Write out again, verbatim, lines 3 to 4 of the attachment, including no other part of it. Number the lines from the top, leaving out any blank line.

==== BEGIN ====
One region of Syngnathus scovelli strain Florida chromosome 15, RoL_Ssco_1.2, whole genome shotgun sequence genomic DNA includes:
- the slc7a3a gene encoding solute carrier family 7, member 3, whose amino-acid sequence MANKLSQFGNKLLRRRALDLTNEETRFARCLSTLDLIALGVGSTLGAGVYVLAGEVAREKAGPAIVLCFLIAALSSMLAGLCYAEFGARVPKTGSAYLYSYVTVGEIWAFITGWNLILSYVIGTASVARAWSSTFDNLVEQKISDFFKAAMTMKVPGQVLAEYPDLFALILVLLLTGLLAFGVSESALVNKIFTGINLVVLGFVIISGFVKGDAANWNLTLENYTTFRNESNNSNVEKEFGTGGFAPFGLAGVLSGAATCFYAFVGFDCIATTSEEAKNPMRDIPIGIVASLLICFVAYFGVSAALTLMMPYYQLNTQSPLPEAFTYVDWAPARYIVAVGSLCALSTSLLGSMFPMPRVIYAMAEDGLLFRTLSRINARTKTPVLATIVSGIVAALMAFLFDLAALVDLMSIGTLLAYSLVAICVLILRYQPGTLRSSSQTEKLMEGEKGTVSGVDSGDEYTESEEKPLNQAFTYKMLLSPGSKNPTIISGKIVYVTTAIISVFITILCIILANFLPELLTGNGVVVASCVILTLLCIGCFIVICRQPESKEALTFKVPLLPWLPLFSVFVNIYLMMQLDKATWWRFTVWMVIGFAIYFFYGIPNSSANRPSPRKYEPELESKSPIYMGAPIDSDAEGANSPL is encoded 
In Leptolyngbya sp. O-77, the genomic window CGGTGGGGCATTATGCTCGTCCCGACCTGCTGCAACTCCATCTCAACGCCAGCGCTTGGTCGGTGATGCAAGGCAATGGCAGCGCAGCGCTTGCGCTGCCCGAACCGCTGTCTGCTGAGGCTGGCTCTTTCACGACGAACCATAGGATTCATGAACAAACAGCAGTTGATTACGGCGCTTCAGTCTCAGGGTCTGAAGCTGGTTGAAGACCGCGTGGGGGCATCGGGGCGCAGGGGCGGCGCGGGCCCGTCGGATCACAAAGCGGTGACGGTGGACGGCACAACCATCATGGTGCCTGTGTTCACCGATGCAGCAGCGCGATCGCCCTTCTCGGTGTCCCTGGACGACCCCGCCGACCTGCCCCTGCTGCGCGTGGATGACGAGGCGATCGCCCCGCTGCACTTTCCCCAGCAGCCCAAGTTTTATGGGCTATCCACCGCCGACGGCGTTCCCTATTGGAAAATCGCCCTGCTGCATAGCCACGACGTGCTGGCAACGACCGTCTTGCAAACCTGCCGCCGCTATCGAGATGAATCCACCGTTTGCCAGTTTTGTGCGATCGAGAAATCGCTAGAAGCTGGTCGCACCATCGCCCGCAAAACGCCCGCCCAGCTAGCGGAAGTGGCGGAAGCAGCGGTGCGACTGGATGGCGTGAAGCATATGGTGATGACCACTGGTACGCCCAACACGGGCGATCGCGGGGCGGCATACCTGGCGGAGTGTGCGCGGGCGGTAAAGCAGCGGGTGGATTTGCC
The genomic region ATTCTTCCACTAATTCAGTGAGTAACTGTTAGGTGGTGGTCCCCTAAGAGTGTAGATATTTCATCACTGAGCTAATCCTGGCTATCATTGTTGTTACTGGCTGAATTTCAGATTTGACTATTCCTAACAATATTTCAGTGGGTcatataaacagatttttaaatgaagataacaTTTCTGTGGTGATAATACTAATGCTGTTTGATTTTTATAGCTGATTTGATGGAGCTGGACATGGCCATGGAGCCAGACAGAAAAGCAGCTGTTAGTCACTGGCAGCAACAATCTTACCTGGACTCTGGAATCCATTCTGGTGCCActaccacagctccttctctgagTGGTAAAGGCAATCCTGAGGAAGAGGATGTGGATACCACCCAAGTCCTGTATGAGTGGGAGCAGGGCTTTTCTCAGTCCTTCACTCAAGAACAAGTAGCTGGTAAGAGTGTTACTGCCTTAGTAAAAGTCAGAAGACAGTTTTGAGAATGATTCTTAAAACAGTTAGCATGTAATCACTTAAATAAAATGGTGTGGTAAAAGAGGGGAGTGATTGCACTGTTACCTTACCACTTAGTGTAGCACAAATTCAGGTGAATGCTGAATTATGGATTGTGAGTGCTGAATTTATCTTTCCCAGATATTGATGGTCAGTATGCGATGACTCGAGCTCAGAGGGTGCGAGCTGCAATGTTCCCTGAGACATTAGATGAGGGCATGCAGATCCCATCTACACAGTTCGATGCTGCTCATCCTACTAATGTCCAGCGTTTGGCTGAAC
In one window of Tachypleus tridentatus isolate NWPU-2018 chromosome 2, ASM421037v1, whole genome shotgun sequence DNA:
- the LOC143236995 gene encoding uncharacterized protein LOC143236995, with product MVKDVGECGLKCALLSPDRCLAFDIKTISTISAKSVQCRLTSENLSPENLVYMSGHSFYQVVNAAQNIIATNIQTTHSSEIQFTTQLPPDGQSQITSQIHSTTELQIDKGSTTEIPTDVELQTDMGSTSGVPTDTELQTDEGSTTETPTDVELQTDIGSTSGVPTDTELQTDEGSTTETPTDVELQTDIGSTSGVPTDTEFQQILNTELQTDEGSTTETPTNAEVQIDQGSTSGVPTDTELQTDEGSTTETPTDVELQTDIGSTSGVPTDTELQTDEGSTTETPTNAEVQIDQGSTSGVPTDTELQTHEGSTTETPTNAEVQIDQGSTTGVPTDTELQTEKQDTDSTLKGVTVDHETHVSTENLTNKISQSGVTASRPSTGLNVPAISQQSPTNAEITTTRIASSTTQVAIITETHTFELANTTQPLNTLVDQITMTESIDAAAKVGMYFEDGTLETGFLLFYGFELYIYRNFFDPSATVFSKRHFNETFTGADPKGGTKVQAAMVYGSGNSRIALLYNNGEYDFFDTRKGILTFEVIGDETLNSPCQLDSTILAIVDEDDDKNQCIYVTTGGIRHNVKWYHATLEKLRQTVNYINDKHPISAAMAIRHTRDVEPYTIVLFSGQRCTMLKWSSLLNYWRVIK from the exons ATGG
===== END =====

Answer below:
In Leptolyngbya sp. O-77, the genomic window CGGTGGGGCATTATGCTCGTCCCGACCTGCTGCAACTCCATCTCAACGCCAGCGCTTGGTCGGTGATGCAAGGCAATGGCAGCGCAGCGCTTGCGCTGCCCGAACCGCTGTCTGCTGAGGCTGGCTCTTTCACGACGAACCATAGGATTCATGAACAAACAGCAGTTGATTACGGCGCTTCAGTCTCAGGGTCTGAAGCTGGTTGAAGACCGCGTGGGGGCATCGGGGCGCAGGGGCGGCGCGGGCCCGTCGGATCACAAAGCGGTGACGGTGGACGGCACAACCATCATGGTGCCTGTGTTCACCGATGCAGCAGCGCGATCGCCCTTCTCGGTGTCCCTGGACGACCCCGCCGACCTGCCCCTGCTGCGCGTGGATGACGAGGCGATCGCCCCGCTGCACTTTCCCCAGCAGCCCAAGTTTTATGGGCTATCCACCGCCGACGGCGTTCCCTATTGGAAAATCGCCCTGCTGCATAGCCACGACGTGCTGGCAACGACCGTCTTGCAAACCTGCCGCCGCTATCGAGATGAATCCACCGTTTGCCAGTTTTGTGCGATCGAGAAATCGCTAGAAGCTGGTCGCACCATCGCCCGCAAAACGCCCGCCCAGCTAGCGGAAGTGGCGGAAGCAGCGGTGCGACTGGATGGCGTGAAGCATATGGTGATGACCACTGGTACGCCCAACACGGGCGATCGCGGGGCGGCATACCTGGCGGAGTGTGCGCGGGCGGTAAAGCAGCGGGTGGATTTGCC
The genomic region ATTCTTCCACTAATTCAGTGAGTAACTGTTAGGTGGTGGTCCCCTAAGAGTGTAGATATTTCATCACTGAGCTAATCCTGGCTATCATTGTTGTTACTGGCTGAATTTCAGATTTGACTATTCCTAACAATATTTCAGTGGGTcatataaacagatttttaaatgaagataacaTTTCTGTGGTGATAATACTAATGCTGTTTGATTTTTATAGCTGATTTGATGGAGCTGGACATGGCCATGGAGCCAGACAGAAAAGCAGCTGTTAGTCACTGGCAGCAACAATCTTACCTGGACTCTGGAATCCATTCTGGTGCCActaccacagctccttctctgagTGGTAAAGGCAATCCTGAGGAAGAGGATGTGGATACCACCCAAGTCCTGTATGAGTGGGAGCAGGGCTTTTCTCAGTCCTTCACTCAAGAACAAGTAGCTGGTAAGAGTGTTACTGCCTTAGTAAAAGTCAGAAGACAGTTTTGAGAATGATTCTTAAAACAGTTAGCATGTAATCACTTAAATAAAATGGTGTGGTAAAAGAGGGGAGTGATTGCACTGTTACCTTACCACTTAGTGTAGCACAAATTCAGGTGAATGCTGAATTATGGATTGTGAGTGCTGAATTTATCTTTCCCAGATATTGATGGTCAGTATGCGATGACTCGAGCTCAGAGGGTGCGAGCTGCAATGTTCCCTGAGACATTAGATGAGGGCATGCAGATCCCATCTACACAGTTCGATGCTGCTCATCCTACTAATGTCCAGCGTTTGGCTGAAC